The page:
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   2018| July-August  | Volume 50 | Issue 4  
    Online since November 1, 2018

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The effect of Portulaca oleracea and α-linolenic acid on oxidant/antioxidant biomarkers of human peripheral blood mononuclear cells
Seydeh Negin Yahyazadeh Mashhadi, Vahid Reza Askari, Vahideh Ghorani, Gholam Ali Jelodar, Mohammad Hossein Boskabady
July-August 2018, 50(4):177-184
OBJECTIVES: Various pharmacological effects including antioxidant property of Portulaca oleracea L. were reported previously. In the present study, the effect of the extract of the plant and its constituent, α-linolenic acid (ALA), on oxidant and antioxidant markers of PHA/non-stimulated human mononuclear cells was evaluated. MATERIALS AND METHODS: The effect of 10, 40, and 160 μg/ml of P. oleracea and 5, 15, and 45 μg/ml of ALA or dexamethasone (0.1 mM) on nitric oxide (NO), malondialdehyde (MDA), total thiol (SH), superoxide dismutase (SOD), and catalase (CAT) in the supernatant of phytohemagglutinin-A (PHA)- and nonstimulated lymphocytes was examined (n = 6 for each group). RESULTS: In nonstimulated cells, dexamethasone, high concentration of the extract (160 μg/ml), and ALA (45 μg/ml) significantly increased thiol, CAT, and SOD values. Dexamethasone and high concentration of ALA significantly reduced MDA value (P < 0.01 to P < 0.001). However, the levels of NO and MDA due to dexamethasone and 160 μg/ml of the extract and 15 and 45 μg/ml of ALA treatment were also reduced in PHA-stimulated cells (P < 0.001 for all cases). Treatment of stimulated lymphocyte by dexamethasone and two higher concentrations of the extract and ALA also leads to increased levels of thiol, CAT, and SOD (P < 0.05 to P < 0.001). CONCLUSIONS: P. oleracea and ALA, as well as dexamethasone, decreased NO and MDA levels but increased antioxidant agents in human lymphocytes. These results suggest that P. oleracea and ALA may have therapeutic effect in diseases associated with enhancement of oxidation agents as an antioxidant agent.
  8 3,245 176
Comparative effect of manuka honey on anaerobic parasitic protozoans with standard drug therapy under in vitro conditions: A preliminary study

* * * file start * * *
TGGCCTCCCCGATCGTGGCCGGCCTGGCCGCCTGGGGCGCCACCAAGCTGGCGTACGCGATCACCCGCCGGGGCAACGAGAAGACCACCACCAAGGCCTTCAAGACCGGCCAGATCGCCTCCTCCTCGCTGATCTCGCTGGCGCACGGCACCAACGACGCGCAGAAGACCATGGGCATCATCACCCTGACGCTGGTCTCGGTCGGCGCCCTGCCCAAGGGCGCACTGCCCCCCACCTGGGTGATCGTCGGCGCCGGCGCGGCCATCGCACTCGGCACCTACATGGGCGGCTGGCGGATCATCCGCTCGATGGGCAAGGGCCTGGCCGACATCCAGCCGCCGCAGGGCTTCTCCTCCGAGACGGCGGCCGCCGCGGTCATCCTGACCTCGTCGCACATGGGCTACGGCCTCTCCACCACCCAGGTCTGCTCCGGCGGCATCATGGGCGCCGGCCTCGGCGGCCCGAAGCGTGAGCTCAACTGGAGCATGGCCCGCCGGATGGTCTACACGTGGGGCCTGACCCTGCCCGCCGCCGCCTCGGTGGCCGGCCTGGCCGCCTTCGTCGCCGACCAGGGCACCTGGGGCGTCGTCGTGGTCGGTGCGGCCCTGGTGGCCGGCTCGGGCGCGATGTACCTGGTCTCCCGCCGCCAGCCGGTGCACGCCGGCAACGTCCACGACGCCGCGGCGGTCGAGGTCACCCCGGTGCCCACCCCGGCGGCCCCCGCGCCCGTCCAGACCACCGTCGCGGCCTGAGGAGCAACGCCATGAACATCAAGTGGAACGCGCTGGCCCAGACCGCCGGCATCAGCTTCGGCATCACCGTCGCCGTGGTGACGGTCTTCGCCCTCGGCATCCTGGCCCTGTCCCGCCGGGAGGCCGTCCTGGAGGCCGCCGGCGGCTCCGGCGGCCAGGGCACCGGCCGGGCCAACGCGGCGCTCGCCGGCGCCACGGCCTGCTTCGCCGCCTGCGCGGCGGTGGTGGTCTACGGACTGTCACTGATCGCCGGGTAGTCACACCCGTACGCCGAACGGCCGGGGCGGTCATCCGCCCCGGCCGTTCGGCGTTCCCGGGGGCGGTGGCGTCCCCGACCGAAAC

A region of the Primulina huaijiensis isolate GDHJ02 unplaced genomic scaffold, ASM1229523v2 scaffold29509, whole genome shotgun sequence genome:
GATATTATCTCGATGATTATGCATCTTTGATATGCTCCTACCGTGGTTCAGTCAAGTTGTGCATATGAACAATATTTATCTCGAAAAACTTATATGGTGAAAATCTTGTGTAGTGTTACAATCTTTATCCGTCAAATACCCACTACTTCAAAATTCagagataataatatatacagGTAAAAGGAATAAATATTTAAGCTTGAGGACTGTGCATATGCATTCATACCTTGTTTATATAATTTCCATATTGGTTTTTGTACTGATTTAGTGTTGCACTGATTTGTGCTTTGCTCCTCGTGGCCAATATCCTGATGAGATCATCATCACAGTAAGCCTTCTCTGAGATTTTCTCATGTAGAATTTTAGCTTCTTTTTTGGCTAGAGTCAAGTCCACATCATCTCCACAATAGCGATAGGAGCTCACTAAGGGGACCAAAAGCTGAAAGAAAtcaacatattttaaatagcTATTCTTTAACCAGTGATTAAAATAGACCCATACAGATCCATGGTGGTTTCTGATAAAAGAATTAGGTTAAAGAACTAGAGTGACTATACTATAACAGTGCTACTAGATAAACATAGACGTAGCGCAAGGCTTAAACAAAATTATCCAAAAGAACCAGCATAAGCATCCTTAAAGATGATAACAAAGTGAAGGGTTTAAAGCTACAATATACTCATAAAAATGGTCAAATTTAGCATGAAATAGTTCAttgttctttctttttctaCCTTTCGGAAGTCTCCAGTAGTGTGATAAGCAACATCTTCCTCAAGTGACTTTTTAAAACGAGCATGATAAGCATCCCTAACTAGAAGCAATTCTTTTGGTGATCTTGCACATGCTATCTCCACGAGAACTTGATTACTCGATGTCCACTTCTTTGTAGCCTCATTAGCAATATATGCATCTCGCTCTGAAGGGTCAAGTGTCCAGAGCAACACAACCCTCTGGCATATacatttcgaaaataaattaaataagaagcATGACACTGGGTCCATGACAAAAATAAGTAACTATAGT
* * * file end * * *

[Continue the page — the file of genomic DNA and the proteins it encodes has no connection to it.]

Shweta Sinha, Ajay Prakash, Rakesh Sehgal, Bikash Medhi
July-August 2018, 50(4):197-203
BACKGROUND: From the past five decades, metronidazole and tinidazole have been used for treating nonresistant and resistant giardiasis and trichomoniasis. However, due to the occurrence of drug resistance to standard therapy idealizes us to explore some additional therapies which is cost-effective, easy accessibility, and natural which has least side effects. Manuka honey obtained from Leptospermum scoparium is well known for its antibacterial and wound healing properties and is thought to be a better option as an additional therapy. OBJECTIVE: The present study was conducted to find out the effect of manuka honey on anaerobic protozoans that includes Giardia and Trichomonas under in vitro conditions in comparison to metronidazole and tinidazole. MATERIALS AND METHODS: Axenic culture of Giardia lamblia strain Portland 1 and Trichomonas vaginalis strain 413 was used for drug sensitivity assay to tinidazole, metronidazole, and manuka honey with the highest concentration of 17.1 μg/ml, 24.7 μg/ml, and 50%v/v by using (3-(4,5-Dimethylthiazol-2-yl)-2,5-diphenyltetrazolium bromide, a tetrazole). For this, head-to-head comparison has been done and IC50 of the standard drug as well as manuka honey was calculated. RESULTS: The result showed that percentage inhibition on the growth of both the parasites is dependent on concentration as well as exposure time of the drug. The calculated IC50 was found to be 5.6%v/v and 1.5%v/v for manuka honey with respect to G. lamblia and T. vaginalis. CONCLUSION: The present study suggests that manuka honey can be used as an additional therapy for the patient with giardiasis or trichomoniasis. However, in vivo study in the near future will elucidate more about the effectiveness of honey in treating parasitic infections.
  6 3,001 80
Clinical Trials Registry – India: An overview and new developments
M Vishnu Vardhana Rao, Mohua Maulik, Jyotsna Gupta, Yashmin Panchal, Atul Juneja, Tulsi Adhikari, Arvind Pandey
July-August 2018, 50(4):208-211
The Clinical Trials Registry – India (CTRI), launched over 10 years ago, is a free, searchable online platform for registration of clinical trials being conducted in India and as well as countries which do not have a Primary Registry of their own. The objective of the present article is to appraise the current status and the new developments of CTRI, which registers all types of clinical studies, including postgraduate theses. The CTRI which was until now allowing both prospective and retrospective registration is moving towards only prospective trial registration. From April 1, 2018, only those trials where the first patient enrollment has not yet commenced will be registered. Further, the CTRI is in the process of implementing structured summary results disclosure of all interventional clinical trials in the near future.
  5 8,714 319
Subchronic hypoxia pretreatment on brain pathophysiology in unilateral common carotid artery occluded albino rats
Kusal K Das, Saeed M Yendigeri, Bheemshetty S Patil, Ishwar B Bagoji, R Chandramouli Reddy, Shrilaxmi Bagali, MS Biradar, Sikha Saha
July-August 2018, 50(4):185-191